Registed Nurses' Association of Ontario

Nursing Best Practice Smoking Cessation Initiative

Tobacco consumption is on the rise globally, with approximately 5.8 trillion (5,800,000,000,000) cigarettes smoked in 2014 (World Lung Foundation, 2015)1. Approximately 4.2 million Canadians, 15 years of age and older (14.6 percent) were current smokers in 2013, which is the lowest overall rate ever recorded (Reid, Hammond, Rynard, & Burkhalter, 2015)2.

The impact of tobacco use on public health still remains extremely high. Furthermore, there are direct and indirect health-care costs, as the use of tobacco is also a risk factor for serious acute and chronic illnesses, including cancer, stroke, and heart and lung diseases. In Canada, the health and economic costs associated with tobacco use are estimated to total $17 billion annually, including $4.4 billion in direct health-care costs (Government of Canada, 2016)3.

RNAO's Tobacco Intervention (TI) Initiative is committed to achieving the Ministry's objectives to have the lowest smoking rate in Canada, by supporting clients who use tobacco on their quit journey and by equipping health-care providers and organizations with the required knowledge and skills to integrate evidence-based TI into daily practice.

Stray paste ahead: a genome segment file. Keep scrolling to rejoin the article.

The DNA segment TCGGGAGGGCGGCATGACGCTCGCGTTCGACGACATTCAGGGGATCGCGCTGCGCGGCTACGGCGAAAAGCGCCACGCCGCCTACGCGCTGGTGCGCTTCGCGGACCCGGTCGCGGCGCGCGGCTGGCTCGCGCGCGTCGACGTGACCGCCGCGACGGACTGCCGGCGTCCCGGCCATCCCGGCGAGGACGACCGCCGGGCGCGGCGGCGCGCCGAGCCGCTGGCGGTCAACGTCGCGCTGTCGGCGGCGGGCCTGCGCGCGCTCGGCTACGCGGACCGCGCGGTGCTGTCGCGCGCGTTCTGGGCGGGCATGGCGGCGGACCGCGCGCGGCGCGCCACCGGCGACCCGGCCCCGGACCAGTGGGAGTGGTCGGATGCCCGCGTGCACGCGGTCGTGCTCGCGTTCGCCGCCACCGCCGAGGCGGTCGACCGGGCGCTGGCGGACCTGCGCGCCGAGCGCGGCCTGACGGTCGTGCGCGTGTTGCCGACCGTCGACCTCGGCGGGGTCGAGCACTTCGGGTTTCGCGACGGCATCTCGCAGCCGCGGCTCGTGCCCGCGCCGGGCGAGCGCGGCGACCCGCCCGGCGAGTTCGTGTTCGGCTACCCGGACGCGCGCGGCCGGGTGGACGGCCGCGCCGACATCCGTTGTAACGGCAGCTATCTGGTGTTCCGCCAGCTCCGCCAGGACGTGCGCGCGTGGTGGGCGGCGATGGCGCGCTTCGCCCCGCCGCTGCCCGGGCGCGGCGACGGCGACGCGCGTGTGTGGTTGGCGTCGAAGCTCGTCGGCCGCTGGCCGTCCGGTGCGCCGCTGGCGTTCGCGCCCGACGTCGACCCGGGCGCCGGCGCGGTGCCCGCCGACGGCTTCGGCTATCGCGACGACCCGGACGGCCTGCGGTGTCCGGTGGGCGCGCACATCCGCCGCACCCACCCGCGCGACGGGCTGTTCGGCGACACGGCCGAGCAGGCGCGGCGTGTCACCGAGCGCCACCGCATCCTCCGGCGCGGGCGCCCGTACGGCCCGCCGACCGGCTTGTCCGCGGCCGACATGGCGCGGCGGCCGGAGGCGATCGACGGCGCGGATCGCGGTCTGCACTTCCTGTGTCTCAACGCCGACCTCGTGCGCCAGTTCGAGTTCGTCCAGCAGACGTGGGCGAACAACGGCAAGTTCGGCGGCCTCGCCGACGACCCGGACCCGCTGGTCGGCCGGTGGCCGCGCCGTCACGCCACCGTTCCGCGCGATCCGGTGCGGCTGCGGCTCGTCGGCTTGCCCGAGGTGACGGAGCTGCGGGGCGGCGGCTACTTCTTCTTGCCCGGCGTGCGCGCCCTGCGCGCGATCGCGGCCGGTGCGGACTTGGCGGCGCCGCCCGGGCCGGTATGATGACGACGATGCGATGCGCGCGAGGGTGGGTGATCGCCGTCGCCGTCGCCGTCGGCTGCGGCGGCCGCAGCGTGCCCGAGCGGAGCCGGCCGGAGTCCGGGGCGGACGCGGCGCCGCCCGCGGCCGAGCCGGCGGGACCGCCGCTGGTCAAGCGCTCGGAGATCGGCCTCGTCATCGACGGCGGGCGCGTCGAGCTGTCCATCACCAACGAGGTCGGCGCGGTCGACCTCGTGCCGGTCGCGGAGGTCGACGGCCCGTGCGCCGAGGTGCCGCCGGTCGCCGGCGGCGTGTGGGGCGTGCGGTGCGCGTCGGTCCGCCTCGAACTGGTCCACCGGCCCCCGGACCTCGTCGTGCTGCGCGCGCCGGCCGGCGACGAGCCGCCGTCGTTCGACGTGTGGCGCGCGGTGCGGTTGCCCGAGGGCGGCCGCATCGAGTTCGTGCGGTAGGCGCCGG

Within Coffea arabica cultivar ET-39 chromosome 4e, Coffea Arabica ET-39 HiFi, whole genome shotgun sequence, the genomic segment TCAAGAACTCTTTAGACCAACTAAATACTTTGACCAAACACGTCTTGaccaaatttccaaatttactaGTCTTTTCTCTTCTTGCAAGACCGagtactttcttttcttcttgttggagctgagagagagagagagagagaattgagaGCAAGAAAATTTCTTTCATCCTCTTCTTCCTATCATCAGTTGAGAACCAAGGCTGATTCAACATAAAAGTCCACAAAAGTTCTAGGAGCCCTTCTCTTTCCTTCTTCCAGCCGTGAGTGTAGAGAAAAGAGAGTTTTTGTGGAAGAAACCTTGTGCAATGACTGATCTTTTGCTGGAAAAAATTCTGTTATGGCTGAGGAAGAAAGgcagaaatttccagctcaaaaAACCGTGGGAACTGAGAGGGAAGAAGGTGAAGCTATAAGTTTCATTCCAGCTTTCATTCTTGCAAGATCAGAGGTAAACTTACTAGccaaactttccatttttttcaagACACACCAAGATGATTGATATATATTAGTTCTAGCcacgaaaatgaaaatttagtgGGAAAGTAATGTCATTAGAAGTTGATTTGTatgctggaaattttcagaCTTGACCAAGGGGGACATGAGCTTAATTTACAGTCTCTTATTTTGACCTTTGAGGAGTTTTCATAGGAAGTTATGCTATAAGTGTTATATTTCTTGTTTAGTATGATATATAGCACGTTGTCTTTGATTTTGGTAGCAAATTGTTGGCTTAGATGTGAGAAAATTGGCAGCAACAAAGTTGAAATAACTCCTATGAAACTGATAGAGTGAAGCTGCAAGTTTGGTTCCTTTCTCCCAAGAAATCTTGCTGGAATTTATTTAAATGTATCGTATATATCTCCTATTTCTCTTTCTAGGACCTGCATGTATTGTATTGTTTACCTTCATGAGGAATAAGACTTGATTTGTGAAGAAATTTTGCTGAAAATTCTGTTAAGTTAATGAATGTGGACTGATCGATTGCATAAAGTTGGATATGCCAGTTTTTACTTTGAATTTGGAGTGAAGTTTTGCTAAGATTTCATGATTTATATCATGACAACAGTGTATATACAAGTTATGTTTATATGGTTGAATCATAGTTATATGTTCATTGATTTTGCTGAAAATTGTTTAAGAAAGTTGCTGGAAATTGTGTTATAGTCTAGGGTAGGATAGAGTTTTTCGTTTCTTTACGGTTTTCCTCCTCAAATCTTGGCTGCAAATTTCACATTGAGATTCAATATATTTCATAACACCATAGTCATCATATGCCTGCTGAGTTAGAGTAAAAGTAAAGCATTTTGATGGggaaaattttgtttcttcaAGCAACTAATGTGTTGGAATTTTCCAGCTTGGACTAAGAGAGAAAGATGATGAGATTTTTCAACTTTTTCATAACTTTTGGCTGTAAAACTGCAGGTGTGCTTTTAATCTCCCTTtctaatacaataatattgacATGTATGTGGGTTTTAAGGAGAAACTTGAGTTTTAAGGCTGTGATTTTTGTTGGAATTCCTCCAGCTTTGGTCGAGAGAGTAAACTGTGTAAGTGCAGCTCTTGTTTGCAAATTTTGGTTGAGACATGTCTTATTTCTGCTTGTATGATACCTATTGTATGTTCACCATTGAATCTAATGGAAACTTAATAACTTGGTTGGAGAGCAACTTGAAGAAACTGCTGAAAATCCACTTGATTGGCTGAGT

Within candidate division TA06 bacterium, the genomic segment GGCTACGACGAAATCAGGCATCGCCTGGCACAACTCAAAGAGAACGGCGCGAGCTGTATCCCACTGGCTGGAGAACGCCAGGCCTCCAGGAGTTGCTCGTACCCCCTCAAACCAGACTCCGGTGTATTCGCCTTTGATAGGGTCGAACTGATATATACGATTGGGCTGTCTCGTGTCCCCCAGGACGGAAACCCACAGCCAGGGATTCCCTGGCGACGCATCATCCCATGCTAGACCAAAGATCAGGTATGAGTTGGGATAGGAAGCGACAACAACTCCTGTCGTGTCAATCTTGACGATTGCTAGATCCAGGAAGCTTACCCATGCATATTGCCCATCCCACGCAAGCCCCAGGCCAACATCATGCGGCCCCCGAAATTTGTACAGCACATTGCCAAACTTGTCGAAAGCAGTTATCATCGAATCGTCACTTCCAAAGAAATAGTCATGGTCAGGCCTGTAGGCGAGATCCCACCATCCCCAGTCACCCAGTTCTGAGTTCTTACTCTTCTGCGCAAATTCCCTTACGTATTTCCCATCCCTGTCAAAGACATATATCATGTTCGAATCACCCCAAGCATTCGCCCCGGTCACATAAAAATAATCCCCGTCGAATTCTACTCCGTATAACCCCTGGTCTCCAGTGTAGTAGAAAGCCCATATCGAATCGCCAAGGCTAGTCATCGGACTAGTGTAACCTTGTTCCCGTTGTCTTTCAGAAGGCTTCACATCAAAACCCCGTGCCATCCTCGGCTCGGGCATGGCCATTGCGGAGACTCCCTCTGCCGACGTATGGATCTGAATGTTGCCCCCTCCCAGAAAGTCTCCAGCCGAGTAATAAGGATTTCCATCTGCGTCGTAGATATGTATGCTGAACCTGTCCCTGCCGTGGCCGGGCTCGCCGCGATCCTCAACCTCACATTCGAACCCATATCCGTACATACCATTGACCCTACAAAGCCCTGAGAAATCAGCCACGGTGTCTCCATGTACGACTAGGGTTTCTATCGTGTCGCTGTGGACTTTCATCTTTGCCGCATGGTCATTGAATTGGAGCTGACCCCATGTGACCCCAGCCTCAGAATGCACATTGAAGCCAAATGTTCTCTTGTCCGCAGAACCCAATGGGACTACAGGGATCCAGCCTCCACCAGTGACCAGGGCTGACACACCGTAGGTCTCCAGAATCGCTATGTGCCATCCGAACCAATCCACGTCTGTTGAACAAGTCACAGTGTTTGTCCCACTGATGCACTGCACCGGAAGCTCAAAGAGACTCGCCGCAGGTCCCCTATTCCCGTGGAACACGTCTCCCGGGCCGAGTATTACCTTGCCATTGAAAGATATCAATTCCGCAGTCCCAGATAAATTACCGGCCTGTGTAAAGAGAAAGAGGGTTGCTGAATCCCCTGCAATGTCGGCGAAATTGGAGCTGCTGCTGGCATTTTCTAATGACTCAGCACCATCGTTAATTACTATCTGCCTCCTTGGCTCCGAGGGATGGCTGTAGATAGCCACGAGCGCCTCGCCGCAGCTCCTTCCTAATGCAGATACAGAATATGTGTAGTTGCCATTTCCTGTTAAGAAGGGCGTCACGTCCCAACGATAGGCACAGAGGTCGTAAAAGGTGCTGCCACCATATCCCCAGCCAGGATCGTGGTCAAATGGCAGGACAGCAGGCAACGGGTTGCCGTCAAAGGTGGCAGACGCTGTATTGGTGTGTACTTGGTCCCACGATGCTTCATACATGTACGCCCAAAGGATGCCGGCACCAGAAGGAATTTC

Since 2007, this Initiative provides customized support to over 74 implementation sites across Ontario including hospitals, academia, public health units, and primary care settings, i.e., CHCs, FHTs, and NP led clinics. These sites implement the Third Edition of RNAO's Best Practice Guideline (BPG), 'Integrating Tobacco Intervention into Daily Practice' (2017), which includes practice, education, and policy/organization recommendations to guide tobacco intervention strategies for thousands of providers and hundreds of organizations across the province.

The Initiative implements a multi-pronged approach to engage stakeholders, including:

  • Implementation Sites
  • TI Implementation Specialists
  • TI Best Practice Champions Network
  • Schools of Nursing and Nursing Faculty
  • Community/Organizational Partnerships
  • Social Media, RNAO Tobacco Free website, and printed and online resources
  • Focus on Priority Populations

For more information about the Initiative and how to become involved!

1 World Lung Foundation. (2015). The tobacco atlas. Retrieved from
2 Reid, J. L., Hammond, D., Rynard, V. L., & Burkhalter, R. (2015). Tobacco use in Canada: Patterns and trends. Waterloo, ON: Propel Centre for Population Health Impact, University of Waterloo.
3 Government of Canada. (2016). Smoking and tobacco use data. Retrieved from
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